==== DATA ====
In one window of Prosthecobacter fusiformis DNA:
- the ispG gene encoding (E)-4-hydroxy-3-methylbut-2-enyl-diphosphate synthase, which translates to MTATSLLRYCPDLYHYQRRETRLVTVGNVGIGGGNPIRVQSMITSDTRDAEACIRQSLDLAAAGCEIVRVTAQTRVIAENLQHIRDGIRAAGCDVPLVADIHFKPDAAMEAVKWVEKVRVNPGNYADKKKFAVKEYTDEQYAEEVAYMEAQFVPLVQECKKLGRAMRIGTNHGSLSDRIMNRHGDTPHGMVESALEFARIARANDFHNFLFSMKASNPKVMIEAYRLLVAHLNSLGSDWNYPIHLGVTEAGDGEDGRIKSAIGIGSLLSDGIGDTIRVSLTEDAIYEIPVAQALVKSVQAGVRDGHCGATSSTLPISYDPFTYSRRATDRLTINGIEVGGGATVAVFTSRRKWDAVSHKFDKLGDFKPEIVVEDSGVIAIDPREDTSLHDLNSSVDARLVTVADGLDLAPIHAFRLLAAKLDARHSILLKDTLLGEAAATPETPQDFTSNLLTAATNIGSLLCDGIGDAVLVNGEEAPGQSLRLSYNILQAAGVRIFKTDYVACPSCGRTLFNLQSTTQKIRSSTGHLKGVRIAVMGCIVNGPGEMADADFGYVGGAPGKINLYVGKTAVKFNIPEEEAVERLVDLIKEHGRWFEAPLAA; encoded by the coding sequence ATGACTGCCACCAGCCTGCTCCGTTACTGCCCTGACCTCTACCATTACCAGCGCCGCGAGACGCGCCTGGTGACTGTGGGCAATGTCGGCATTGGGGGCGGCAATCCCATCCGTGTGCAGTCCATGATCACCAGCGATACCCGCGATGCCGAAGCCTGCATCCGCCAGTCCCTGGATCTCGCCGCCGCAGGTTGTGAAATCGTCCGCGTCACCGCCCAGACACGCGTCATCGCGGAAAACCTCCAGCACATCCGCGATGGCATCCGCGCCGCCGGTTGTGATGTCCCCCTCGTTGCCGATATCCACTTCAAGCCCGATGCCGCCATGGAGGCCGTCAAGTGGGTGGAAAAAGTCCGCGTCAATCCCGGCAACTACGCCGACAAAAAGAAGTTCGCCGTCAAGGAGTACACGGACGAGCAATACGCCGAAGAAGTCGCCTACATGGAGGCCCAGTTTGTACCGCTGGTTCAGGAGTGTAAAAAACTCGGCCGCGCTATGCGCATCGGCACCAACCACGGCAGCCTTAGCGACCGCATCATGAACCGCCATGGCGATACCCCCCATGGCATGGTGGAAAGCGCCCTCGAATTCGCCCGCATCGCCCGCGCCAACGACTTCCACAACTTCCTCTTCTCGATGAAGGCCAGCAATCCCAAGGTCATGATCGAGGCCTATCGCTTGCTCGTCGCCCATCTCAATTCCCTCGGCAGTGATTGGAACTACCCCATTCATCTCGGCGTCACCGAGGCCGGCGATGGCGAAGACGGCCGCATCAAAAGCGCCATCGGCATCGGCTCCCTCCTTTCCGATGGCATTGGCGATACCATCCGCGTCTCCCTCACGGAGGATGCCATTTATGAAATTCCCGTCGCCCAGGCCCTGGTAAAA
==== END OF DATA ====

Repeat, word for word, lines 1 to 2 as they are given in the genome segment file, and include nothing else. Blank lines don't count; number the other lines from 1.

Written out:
In one window of Prosthecobacter fusiformis DNA:
- the ispG gene encoding (E)-4-hydroxy-3-methylbut-2-enyl-diphosphate synthase, which translates to MTATSLLRYCPDLYHYQRRETRLVTVGNVGIGGGNPIRVQSMITSDTRDAEACIRQSLDLAAAGCEIVRVTAQTRVIAENLQHIRDGIRAAGCDVPLVADIHFKPDAAMEAVKWVEKVRVNPGNYADKKKFAVKEYTDEQYAEEVAYMEAQFVPLVQECKKLGRAMRIGTNHGSLSDRIMNRHGDTPHGMVESALEFARIARANDFHNFLFSMKASNPKVMIEAYRLLVAHLNSLGSDWNYPIHLGVTEAGDGEDGRIKSAIGIGSLLSDGIGDTIRVSLTEDAIYEIPVAQALVKSVQAGVRDGHCGATSSTLPISYDPFTYSRRATDRLTINGIEVGGGATVAVFTSRRKWDAVSHKFDKLGDFKPEIVVEDSGVIAIDPREDTSLHDLNSSVDARLVTVADGLDLAPIHAFRLLAAKLDARHSILLKDTLLGEAAATPETPQDFTSNLLTAATNIGSLLCDGIGDAVLVNGEEAPGQSLRLSYNILQAAGVRIFKTDYVACPSCGRTLFNLQSTTQKIRSSTGHLKGVRIAVMGCIVNGPGEMADADFGYVGGAPGKINLYVGKTAVKFNIPEEEAVERLVDLIKEHGRWFEAPLAA; encoded by the coding sequence ATGACTGCCACCAGCCTGCTCCGTTACTGCCCTGACCTCTACCATTACCAGCGCCGCGAGACGCGCCTGGTGACTGTGGGCAATGTCGGCATTGGGGGCGGCAATCCCATCCGTGTGCAGTCCATGATCACCAGCGATACCCGCGATGCCGAAGCCTGCATCCGCCAGTCCCTGGATCTCGCCGCCGCAGGTTGTGAAATCGTCCGCGTCACCGCCCAGACACGCGTCATCGCGGAAAACCTCCAGCACATCCGCGATGGCATCCGCGCCGCCGGTTGTGATGTCCCCCTCGTTGCCGATATCCACTTCAAGCCCGATGCCGCCATGGAGGCCGTCAAGTGGGTGGAAAAAGTCCGCGTCAATCCCGGCAACTACGCCGACAAAAAGAAGTTCGCCGTCAAGGAGTACACGGACGAGCAATACGCCGAAGAAGTCGCCTACATGGAGGCCCAGTTTGTACCGCTGGTTCAGGAGTGTAAAAAACTCGGCCGCGCTATGCGCATCGGCACCAACCACGGCAGCCTTAGCGACCGCATCATGAACCGCCATGGCGATACCCCCCATGGCATGGTGGAAAGCGCCCTCGAATTCGCCCGCATCGCCCGCGCCAACGACTTCCACAACTTCCTCTTCTCGATGAAGGCCAGCAATCCCAAGGTCATGATCGAGGCCTATCGCTTGCTCGTCGCCCATCTCAATTCCCTCGGCAGTGATTGGAACTACCCCATTCATCTCGGCGTCACCGAGGCCGGCGATGGCGAAGACGGCCGCATCAAAAGCGCCATCGGCATCGGCTCCCTCCTTTCCGATGGCATTGGCGATACCATCCGCGTCTCCCTCACGGAGGATGCCATTTATGAAATTCCCGTCGCCCAGGCCCTGGTAAAA